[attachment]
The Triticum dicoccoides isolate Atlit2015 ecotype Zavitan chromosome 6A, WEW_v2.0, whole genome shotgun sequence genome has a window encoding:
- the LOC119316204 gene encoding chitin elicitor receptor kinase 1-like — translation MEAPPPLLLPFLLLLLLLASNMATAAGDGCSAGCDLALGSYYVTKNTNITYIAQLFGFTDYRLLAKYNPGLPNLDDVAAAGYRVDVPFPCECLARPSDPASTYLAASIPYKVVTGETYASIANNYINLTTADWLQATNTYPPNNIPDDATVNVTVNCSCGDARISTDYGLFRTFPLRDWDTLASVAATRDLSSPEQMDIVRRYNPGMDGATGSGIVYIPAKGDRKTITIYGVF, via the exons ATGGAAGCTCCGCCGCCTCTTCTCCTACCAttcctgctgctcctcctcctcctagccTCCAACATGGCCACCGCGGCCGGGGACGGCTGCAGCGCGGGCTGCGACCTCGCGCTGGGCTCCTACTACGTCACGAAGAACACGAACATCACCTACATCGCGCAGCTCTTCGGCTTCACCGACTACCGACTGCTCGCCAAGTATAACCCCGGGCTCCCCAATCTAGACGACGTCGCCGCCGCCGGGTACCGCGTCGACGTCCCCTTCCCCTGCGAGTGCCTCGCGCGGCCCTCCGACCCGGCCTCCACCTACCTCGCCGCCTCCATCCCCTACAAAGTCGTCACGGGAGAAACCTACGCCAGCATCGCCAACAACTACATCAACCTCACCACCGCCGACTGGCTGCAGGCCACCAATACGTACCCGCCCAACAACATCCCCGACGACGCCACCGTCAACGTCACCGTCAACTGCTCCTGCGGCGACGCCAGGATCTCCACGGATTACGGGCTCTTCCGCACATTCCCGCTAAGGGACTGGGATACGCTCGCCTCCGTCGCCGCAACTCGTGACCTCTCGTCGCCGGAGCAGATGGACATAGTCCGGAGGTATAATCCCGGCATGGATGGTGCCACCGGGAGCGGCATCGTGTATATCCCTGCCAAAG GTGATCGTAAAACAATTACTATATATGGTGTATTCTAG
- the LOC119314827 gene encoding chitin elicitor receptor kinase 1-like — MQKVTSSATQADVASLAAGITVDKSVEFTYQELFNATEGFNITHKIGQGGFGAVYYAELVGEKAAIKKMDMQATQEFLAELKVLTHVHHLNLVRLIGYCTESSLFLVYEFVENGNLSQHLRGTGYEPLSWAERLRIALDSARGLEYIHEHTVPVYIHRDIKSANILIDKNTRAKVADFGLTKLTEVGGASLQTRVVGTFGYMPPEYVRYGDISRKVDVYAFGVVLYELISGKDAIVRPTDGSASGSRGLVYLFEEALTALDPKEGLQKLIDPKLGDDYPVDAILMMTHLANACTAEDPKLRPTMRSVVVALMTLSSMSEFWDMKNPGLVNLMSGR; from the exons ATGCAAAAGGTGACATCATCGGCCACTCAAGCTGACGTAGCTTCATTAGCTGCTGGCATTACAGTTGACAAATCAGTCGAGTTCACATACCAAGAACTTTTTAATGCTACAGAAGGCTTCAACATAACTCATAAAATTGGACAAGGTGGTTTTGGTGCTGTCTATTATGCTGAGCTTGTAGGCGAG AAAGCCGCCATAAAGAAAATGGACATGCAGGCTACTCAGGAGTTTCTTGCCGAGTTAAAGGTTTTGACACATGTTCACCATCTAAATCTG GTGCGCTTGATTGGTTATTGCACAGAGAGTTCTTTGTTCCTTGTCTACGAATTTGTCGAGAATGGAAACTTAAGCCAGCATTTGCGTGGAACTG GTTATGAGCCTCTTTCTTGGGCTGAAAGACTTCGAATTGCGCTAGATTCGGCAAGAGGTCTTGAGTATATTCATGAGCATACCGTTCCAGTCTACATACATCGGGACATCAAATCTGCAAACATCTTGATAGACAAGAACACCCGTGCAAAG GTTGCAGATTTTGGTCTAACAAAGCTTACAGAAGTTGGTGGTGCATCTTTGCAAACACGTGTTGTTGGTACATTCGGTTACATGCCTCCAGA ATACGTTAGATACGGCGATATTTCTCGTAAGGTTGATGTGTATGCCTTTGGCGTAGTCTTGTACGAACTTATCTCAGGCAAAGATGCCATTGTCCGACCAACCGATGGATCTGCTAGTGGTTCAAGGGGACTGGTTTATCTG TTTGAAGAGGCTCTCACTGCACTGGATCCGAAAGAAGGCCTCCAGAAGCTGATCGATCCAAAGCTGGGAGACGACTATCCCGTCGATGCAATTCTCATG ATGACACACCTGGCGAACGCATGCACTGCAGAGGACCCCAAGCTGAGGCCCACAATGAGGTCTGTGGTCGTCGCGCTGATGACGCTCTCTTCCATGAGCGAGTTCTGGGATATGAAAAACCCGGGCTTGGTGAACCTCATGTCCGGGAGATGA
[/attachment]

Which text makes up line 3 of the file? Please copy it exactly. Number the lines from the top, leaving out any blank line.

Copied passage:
- the LOC119314827 gene encoding chitin elicitor receptor kinase 1-like — MQKVTSSATQADVASLAAGITVDKSVEFTYQELFNATEGFNITHKIGQGGFGAVYYAELVGEKAAIKKMDMQATQEFLAELKVLTHVHHLNLVRLIGYCTESSLFLVYEFVENGNLSQHLRGTGYEPLSWAERLRIALDSARGLEYIHEHTVPVYIHRDIKSANILIDKNTRAKVADFGLTKLTEVGGASLQTRVVGTFGYMPPEYVRYGDISRKVDVYAFGVVLYELISGKDAIVRPTDGSASGSRGLVYLFEEALTALDPKEGLQKLIDPKLGDDYPVDAILMMTHLANACTAEDPKLRPTMRSVVVALMTLSSMSEFWDMKNPGLVNLMSGR; from the exons ATGCAAAAGGTGACATCATCGGCCACTCAAGCTGACGTAGCTTCATTAGCTGCTGGCATTACAGTTGACAAATCAGTCGAGTTCACATACCAAGAACTTTTTAATGCTACAGAAGGCTTCAACATAACTCATAAAATTGGACAAGGTGGTTTTGGTGCTGTCTATTATGCTGAGCTTGTAGGCGAG AAAGCCGCCATAAAGAAAATGGACATGCAGGCTACTCAGGAGTTTCTTGCCGAGTTAAAGGTTTTGACACATGTTCACCATCTAAATCTG GTGCGCTTGATTGGTTATTGCACAGAGAGTTCTTTGTTCCTTGTCTACGAATTTGTCGAGAATGGAAACTTAAGCCAGCATTTGCGTGGAACTG GTTATGAGCCTCTTTCTTGGGCTGAAAGACTTCGAATTGCGCTAGATTCGGCAAGAGGTCTTGAGTATATTCATGAGCATACCGTTCCAGTCTACATACATCGGGACATCAAATCTGCAAACATCTTGATAGACAAGAACACCCGTGCAAAG GTTGCAGATTTTGGTCTAACAAAGCTTACAGAAGTTGGTGGTGCATCTTTGCAAACACGTGTTGTTGGTACATTCGGTTACATGCCTCCAGA ATACGTTAGATACGGCGATATTTCTCGTAAGGTTGATGTGTATGCCTTTGGCGTAGTCTTGTACGAACTTATCTCAGGCAAAGATGCCATTGTCCGACCAACCGATGGATCTGCTAGTGGTTCAAGGGGACTGGTTTATCTG TTTGAAGAGGCTCTCACTGCACTGGATCCGAAAGAAGGCCTCCAGAAGCTGATCGATCCAAAGCTGGGAGACGACTATCCCGTCGATGCAATTCTCATG ATGACACACCTGGCGAACGCATGCACTGCAGAGGACCCCAAGCTGAGGCCCACAATGAGGTCTGTGGTCGTCGCGCTGATGACGCTCTCTTCCATGAGCGAGTTCTGGGATATGAAAAACCCGGGCTTGGTGAACCTCATGTCCGGGAGATGA